Opioid-Induced Constipation

Chronic Pain Patients: Opioid Induced Constipation a Serious Concern After Surgery

PainRelief.com Interview with:

Jonathan Jahr, MD, DABA, FASA

Dr. Jonathan Jahr is an anesthesiologist in Los Angeles, California and is affiliated with multiple hospitals in the area, including UCLA Medical Center and UCLA Medical Center-Santa Monica. He received his medical degree from New York Medical College and has been in practice for more than 20 years.

Dr-Jonathan-Jahr

PainRelief.com:  What is the background for this study?  Why is it important?

Response: I have worked in the hospital setting for the past 25 years and have conducted multiple studies on different opioid and non-opioid strategies for managing both chronic and acute pain. I also co-edited a textbook entitled Essence of Analgesia and Analgesics. My background and the research I’ve done sets the stage for newer pain management protocols that can provide patients with significant pain relief, and improved satisfaction and outcomes due to fewer or avoided opioid related side effects (ORADS) such as opioid-induced constipation (OIC).

PainRelief.com: What are some of the obstacles facing chronic pain patients, esp. when they require surgery?

Response: Often times, chronic pain patients are already on significant doses of opioids prior to surgery. With the added pain of surgery and recovery, opioids are not expected to help with pain relief, as these patients have likely built a tolerance to opioid therapy as a result of their chronic pain condition(s). This group of patients is also at particularly high risk for uncontrolled pain, therefore, alternative therapies must be considered.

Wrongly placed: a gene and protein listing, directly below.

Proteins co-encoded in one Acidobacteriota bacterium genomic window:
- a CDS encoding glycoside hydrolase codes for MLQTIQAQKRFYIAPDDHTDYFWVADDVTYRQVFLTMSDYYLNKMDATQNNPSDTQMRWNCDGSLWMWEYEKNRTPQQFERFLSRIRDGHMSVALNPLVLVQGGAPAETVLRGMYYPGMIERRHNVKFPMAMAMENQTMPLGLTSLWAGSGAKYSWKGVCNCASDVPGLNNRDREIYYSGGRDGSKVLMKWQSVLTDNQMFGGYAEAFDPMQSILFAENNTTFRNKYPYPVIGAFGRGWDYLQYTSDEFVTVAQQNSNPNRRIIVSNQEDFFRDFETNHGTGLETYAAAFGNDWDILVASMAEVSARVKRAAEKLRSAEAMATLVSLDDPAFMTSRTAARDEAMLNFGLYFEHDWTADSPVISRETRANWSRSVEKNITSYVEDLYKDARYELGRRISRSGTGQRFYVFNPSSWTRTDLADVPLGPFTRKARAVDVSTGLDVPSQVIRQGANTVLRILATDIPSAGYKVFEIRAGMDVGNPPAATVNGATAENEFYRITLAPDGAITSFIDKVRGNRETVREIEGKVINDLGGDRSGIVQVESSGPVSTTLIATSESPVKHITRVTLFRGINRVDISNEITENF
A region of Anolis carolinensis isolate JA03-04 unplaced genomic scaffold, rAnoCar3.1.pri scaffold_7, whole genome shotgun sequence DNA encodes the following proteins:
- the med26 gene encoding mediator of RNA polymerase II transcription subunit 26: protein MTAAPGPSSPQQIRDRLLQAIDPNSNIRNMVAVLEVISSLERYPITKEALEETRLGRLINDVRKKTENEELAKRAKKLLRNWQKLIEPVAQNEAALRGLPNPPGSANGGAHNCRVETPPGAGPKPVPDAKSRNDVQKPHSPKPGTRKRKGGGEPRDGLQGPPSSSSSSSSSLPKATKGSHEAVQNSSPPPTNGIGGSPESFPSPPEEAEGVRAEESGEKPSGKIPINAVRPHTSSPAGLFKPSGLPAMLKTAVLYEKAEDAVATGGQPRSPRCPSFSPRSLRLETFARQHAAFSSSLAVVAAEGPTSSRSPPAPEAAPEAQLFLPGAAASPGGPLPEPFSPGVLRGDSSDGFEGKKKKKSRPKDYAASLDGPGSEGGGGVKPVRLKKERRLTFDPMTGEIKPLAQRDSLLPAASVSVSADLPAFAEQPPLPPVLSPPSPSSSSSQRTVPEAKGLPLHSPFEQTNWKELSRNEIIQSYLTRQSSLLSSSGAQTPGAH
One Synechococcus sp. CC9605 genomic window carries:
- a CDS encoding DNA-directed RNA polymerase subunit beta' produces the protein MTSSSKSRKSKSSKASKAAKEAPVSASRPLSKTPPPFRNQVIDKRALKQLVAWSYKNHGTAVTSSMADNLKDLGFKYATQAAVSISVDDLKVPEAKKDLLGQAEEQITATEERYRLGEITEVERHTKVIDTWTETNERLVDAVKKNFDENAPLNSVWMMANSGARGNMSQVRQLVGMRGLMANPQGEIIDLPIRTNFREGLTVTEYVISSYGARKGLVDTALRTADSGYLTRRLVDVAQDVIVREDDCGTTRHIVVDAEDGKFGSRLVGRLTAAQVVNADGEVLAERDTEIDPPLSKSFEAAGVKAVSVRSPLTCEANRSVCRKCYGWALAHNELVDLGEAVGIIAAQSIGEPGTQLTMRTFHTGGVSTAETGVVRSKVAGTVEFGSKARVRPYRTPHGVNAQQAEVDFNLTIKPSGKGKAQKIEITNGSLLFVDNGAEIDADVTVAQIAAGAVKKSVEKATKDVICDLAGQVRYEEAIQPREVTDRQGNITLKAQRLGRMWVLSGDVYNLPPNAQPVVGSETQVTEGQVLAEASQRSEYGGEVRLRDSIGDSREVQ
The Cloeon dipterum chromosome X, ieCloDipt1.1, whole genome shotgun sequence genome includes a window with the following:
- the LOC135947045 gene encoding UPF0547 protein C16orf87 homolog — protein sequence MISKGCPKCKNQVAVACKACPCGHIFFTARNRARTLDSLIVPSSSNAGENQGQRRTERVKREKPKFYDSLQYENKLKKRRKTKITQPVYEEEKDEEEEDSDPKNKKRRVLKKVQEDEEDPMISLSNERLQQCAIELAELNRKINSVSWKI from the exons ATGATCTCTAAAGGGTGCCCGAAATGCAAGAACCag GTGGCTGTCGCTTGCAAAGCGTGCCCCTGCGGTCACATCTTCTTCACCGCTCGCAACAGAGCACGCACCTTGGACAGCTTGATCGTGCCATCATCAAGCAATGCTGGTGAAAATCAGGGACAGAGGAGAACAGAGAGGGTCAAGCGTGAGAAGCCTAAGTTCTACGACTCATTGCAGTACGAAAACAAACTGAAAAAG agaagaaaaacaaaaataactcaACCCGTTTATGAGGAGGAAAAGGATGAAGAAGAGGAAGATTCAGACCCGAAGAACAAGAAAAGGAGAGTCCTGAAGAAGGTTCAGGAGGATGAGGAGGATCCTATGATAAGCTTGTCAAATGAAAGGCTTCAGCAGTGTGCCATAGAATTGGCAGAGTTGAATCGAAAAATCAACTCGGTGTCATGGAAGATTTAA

Whether or not these patients’ opioid dosage is increased, up to 80 percent may experience the side effect of opioid-induced constipation. A successful bowel movement is often a standard criteria for discharge, so it’s very important for the post-surgical team to diagnose and treat opioid-induced constipation with an option that works quickly without interfering with their other medications. Because opioid-induced constipation is caused by the way opioids work in the gut, laxatives may be unsuccessful in providing relief. When this happens, a medicine that targets the underlying cause of opioid-induced constipation may help.

My preference is methylnaltrexone as I find it to be the most predictable for helping opioid-induced constipation patients have a bowel movement.

PainRelief.com: What are the key factors in your approach to treating chronic pain patients?

Response: My goal when treating chronic pain patients is to try to minimize or eliminate opioids preoperatively and maximize multimodal pain strategies to mitigate poor outcomes and low patient satisfaction scores. By communicating with all specialties involved in the surgical and post-op process including nurses and  pharmacists, we are able to provide the patient with a more comfortable situation and manage their opioid doses properly.

PainRelief.com: What should readers take away from your experience?

Response: I’d like for readers to understand that multimodal pain therapy works, and pre-emptive analgesia may play an important role in this, although not fully evaluated scientifically. It’s also important for patients to talk to their doctor about any side effects they may be experiencing, including constipation.

PainRelief.com: What recommendations do you have for future research as a result of your work?

Response: I’d like to see large multicenter trials, with all variables tightly controlled, to assess the efficacy of pre-emptive analgesia and improvements in outcomes of chronic pain patients following painful surgery.

I also believe methylnaltrexone is an important medication that could provide added value beyond its current indications.

PainRelief.com: Is there anything else you would like to add? Any disclosures?

Response: I recently organized, designed and conducted a trial on platelet function an IV meloxicam that was presented at the Post Graduate Assembly of the New York State Society of Anesthesiologists in December ’18. I am also a consultant for Salix Pharmaceuticals.

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